CHICAGO (Reuters) - An Illinois man charged with kidnapping a missing Chinese scholar has been indicted on the same charge by a federal grand jury, authorities said, in a case that has been closely watched in China.
Brendt Christensen, 28, arrested in Champaign, Illinois, was indicted for the June 9 kidnapping of Yingying Zhang, 26, after he was previously arrested and charged, the U.S. Attorney’s Office for the Central District of Illinois said in a statement late Wednesday.
Authorities believe Zhang is dead although no body has been found.
Zhang, a scholar in photosynthesis and crop productivity, came several months ago to the University of Illinois, which draws thousands of students from China.
Zhang was recorded by surveillance video on June 9 waiting for a bus and then entering a black car that police connected to Christensen. He later told investigators he picked up an Asian female and dropped her off a few blocks later.
Federal agents put Christensen under surveillance and heard him “explaining” he kidnapped Zhang, court documents said. A search of the suspect’s cellphone also found he had visited a website that included threads on “perfect abduction fantasy,” and “planning a kidnapping,” according to the criminal complaint.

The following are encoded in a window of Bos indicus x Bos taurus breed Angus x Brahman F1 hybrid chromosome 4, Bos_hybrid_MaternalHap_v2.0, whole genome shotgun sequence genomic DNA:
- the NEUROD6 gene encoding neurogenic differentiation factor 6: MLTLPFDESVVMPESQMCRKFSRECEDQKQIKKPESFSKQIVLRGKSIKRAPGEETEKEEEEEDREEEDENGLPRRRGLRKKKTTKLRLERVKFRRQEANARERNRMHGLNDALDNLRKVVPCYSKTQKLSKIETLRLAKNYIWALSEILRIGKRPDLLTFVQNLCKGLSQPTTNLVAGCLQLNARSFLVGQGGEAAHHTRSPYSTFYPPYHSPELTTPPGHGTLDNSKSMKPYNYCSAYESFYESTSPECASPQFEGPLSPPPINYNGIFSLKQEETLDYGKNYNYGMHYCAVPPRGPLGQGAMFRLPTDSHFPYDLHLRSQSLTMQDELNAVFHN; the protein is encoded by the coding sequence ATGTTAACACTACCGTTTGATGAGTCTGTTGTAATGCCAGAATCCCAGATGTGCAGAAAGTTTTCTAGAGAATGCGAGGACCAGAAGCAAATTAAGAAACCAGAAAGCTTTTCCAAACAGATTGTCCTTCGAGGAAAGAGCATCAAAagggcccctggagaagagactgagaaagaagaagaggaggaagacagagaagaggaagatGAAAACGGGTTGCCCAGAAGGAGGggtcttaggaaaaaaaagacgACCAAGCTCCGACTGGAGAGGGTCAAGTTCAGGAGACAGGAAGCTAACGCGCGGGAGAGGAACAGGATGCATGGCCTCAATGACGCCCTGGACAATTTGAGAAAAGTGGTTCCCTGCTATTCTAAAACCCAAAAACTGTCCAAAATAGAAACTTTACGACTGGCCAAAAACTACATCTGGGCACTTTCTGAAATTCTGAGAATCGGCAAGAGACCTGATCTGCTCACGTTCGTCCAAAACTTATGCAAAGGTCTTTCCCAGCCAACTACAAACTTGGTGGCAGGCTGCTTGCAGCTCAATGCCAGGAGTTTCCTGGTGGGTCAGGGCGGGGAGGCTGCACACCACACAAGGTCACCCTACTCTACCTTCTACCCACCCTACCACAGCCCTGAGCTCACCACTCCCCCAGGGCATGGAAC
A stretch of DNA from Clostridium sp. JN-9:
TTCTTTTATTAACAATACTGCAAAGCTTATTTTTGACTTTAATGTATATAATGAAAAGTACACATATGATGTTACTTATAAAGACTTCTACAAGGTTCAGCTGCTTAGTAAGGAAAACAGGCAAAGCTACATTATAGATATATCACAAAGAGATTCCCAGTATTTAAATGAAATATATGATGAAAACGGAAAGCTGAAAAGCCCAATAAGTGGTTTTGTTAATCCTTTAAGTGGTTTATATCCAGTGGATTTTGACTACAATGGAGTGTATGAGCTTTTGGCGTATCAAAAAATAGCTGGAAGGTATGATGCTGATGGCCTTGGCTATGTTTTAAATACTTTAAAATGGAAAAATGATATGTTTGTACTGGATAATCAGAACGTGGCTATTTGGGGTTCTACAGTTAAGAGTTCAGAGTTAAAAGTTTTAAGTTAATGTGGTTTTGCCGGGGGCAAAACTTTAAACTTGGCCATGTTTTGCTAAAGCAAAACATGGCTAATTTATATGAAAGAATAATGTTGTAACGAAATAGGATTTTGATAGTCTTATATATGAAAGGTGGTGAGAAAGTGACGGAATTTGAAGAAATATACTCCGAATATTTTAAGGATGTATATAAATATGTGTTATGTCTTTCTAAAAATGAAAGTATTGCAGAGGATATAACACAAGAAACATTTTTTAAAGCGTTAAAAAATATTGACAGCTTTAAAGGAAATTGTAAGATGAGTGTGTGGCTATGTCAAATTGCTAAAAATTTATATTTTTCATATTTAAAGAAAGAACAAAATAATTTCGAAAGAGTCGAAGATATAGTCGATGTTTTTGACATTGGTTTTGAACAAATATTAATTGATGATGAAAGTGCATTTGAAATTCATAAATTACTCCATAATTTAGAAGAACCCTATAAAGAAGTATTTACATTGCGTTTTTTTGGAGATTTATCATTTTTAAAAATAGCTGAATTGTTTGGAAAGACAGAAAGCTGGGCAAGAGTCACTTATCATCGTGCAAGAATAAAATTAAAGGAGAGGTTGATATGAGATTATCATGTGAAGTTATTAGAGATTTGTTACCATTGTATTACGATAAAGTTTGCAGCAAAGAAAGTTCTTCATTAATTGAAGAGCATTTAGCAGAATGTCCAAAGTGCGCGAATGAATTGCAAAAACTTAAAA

Christensen’s attorney, Evan Bruno, said by phone on Thursday that the indictment was expected and that his client is still presumed innocent. Bruno said there is information that remains unknown in the case, and the legal process is likely to be a long one.
“We’re not even through the previews yet of the movie, and this is going to be a long movie,” Bruno said.
As a result of Wednesday’s indictment, a preliminary hearing before U.S. Magistrate Judge Eric Long of the U.S. District Court in Urbana scheduled for Friday was canceled, the U.S. attorney’s office said. Christensen is scheduled to appear in court for an arraignment on July 20 in Urbana.
The university’s police department wrote in a tweet on Wednesday that officers are continuing their search for Zhang and the case is a “top priority.”
Christensen, who is married, graduated from the university in May with a master’s degree in physics, according to the university.
Audio captured after nearly two weeks of surveillance by authorities includes Christensen stating he had brought the victim back to his apartment and held her against her will, the criminal complaint said. It did not specify to whom he spoke.
Zhang’s case has garnered news coverage in China. If convicted, Christensen could face life in prison.
Additional reporting by Chris Kenning in Chicago; Editing by Matthew Lewis